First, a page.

Proponents of local control of regulatory authority argue that local government can more appropriately respond to local conditions and can experiment more freely with different types of regulations than would be possible at the federal level. On the other hand, federal control of building codes provide uniformity across the country for a problem which does not respect state and local borders, prevents local challenges to individual energy efficiency efforts (like AHRI v. City of Albuquerque) and, given the large number of states which do not have a current building code at all, provides more effective regulation of this important source of carbon emissions.

Section 131, 132: SEED funds

According to analysis completed by the American Council for an Energy-Efficient Economy,

allocations detailed in Section 782g direct 9.5% of allowances in 2012 (and decreasing amounts thereafter) to go into a State Energy and Environmental Development (SEED) account to be used by state and local governments for efficiency and renewables projects.

The allocation of SEED money will be at the discretion of local and state authorities.

One of the programs that can be funded by these allocation are Property Assessed Clean Energy (“PACE”) Bonds. PACE bonds involve loans to commercial and residential property owners to finance energy retrofits. Through the interest generated on these bonds, a revolving fund is established to allow for even more retrofits to occur. Already, California and Missouri have announced plans to use funding from the Department of Energy State Energy Program to establish PACE bond programs. Look for more states to jump on the PACE bond bandwagon and use cap-and-trade revenue to fund similar programs.

Section 202: REEP Program

With the American Recovery and Reinvestment Act, the Department of Energy’s State Energy Program received billons of dollars. Under the Waxman-Markey bill, the State Energy Program will again receive billions of dollars for more energy efficiency retrofits. From the Pew Center on Climate Change (PDF):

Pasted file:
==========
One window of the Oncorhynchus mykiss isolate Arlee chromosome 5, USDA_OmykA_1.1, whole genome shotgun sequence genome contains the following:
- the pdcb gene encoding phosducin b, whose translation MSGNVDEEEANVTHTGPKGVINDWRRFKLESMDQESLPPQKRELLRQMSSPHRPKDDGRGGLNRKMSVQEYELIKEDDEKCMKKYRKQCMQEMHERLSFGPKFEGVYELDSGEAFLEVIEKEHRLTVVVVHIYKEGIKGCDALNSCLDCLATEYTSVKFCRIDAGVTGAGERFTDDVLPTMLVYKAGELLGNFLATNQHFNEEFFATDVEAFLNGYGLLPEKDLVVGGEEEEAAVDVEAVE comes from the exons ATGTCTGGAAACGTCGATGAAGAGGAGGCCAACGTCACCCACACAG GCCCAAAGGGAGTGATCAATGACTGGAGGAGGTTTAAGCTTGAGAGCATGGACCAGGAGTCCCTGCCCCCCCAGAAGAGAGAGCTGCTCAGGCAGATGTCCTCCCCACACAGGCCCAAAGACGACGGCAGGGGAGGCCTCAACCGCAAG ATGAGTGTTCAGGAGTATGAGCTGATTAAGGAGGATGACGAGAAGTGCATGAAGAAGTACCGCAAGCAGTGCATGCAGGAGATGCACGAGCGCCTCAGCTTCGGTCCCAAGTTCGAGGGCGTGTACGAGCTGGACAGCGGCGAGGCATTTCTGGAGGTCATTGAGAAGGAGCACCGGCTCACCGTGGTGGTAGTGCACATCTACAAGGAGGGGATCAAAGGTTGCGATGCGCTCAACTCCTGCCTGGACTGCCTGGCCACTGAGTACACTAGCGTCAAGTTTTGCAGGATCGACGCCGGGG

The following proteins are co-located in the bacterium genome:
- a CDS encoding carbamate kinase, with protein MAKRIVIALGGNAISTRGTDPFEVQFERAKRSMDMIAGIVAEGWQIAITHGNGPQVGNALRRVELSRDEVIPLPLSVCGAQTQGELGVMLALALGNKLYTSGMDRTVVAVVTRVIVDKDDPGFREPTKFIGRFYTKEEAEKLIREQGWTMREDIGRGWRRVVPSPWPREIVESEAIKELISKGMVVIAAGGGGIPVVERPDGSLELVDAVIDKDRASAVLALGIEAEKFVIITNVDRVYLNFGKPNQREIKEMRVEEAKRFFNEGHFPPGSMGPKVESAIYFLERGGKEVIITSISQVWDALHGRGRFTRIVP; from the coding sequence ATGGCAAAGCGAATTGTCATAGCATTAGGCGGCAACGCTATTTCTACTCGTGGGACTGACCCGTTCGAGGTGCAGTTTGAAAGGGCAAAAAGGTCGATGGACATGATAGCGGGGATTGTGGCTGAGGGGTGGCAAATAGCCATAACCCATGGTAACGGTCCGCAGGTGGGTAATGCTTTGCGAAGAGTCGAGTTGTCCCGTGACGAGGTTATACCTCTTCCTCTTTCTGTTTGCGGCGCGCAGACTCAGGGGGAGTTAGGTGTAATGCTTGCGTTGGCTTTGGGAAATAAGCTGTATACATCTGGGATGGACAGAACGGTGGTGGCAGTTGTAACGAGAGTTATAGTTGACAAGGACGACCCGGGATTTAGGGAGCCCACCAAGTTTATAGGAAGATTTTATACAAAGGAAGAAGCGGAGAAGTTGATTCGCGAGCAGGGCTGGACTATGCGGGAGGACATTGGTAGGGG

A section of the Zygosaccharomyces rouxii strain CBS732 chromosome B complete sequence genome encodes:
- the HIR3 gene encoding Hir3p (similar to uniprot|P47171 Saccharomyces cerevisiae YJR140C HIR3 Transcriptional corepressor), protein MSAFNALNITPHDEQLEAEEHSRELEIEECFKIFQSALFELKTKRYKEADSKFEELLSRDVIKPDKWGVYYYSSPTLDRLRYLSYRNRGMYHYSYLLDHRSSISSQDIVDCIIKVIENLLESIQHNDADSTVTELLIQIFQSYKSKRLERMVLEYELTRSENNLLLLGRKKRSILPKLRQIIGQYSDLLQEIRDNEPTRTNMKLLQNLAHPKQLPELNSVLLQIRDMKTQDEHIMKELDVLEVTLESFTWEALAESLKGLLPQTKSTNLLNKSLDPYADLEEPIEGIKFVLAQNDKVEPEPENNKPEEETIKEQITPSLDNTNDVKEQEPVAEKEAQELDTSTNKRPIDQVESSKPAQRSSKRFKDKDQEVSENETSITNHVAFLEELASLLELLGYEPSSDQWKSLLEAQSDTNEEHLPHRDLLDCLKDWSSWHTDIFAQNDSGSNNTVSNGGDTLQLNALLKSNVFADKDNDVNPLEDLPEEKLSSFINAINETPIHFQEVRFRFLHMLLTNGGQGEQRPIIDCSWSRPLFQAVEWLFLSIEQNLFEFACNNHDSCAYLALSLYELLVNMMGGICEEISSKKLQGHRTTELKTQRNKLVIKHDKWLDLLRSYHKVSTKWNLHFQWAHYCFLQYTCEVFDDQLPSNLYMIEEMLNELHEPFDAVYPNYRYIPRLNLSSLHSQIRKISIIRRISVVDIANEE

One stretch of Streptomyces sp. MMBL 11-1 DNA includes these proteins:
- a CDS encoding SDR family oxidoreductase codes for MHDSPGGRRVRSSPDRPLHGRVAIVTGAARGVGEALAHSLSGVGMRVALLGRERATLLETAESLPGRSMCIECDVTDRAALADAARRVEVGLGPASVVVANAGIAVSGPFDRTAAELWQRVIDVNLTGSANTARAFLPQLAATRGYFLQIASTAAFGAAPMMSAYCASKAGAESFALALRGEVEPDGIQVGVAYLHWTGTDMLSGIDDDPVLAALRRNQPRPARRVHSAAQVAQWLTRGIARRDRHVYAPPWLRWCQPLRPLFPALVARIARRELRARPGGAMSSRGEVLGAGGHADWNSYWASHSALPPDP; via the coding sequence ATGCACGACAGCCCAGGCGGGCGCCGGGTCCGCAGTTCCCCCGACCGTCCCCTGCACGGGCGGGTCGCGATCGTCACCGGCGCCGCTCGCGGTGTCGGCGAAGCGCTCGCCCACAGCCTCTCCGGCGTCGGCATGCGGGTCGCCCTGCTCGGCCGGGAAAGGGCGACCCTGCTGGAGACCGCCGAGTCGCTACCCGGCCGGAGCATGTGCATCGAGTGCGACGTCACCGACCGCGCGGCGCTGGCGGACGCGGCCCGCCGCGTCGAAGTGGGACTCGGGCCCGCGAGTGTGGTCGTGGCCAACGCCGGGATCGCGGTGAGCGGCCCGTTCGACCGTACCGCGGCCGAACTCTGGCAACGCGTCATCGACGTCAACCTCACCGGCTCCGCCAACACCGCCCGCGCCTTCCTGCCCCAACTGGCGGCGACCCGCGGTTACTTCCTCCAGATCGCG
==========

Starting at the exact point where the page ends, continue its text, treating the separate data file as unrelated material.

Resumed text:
This section requires the Secretary of Energy to develop a Retrofit for Energy and Environmental Performance (REEP) program to facilitate building retrofit programs for energy efficiency and efficient water use. Funding will be made available through REEP to the State Energy Programs for state and local efforts, including audits, incentives, technical assistance, and training. States are permitted to choose funding mechanisms, with options including credit support, such as interest rate subsidies or credit enhancement, providing initial capital, and allocating funds for utility programs.

The REEP program has not been created yet so it is unclear what the program will look like. Based on the DOE’s previous support for PACE bond programs when allocating ARRA funds, don’t be surprised to see even more of these programs established through REEP.

Green Act: H.R. 2336—Amendment to Waxman-Markey

On May 7, 2009, Rep. Ed Perlmutter (D-Colorado) introduced H.R. 2336, the Green Resources for Energy Efficient Neighborhoods Act of 2009 (“GREEN ACT”). According to Perlmutter’s office, “The GREEN Act provides incentives to lenders and financial institutions to provide lower interest loans and other benefits to consumers, who build, buy or remodel their homes and businesses to improve their energy efficiency and use of alternative energy.”

In essence, the Act:

1. Encourages energy efficiency in HUD housing by offering block grants and credit for energy improvements in the underwriting of mortgages;

2. Provides that Fannie Mae and Freddie Mac will have a duty to serve very low, low and moderate income communities while developing underwriting standards to facilitate a secondary market for energy-efficient and location efficient mortgages;

3. Requires federal banking regulators to establish incentives for the development and maintenance of “green banking centers” for the purpose of providing information to customers seeking information about acquiring green mortgages.

Interestingly, Perlmutter’s GREEN Act passed the full House of Representatives as part of HR 6899, the Comprehensive Energy Security and Consumer Protection Act in September 2008, but the Senate failed to take action on this legislation. The GREEN ACT was added this morning to the manager's amendment to the Waxman-Markey bill.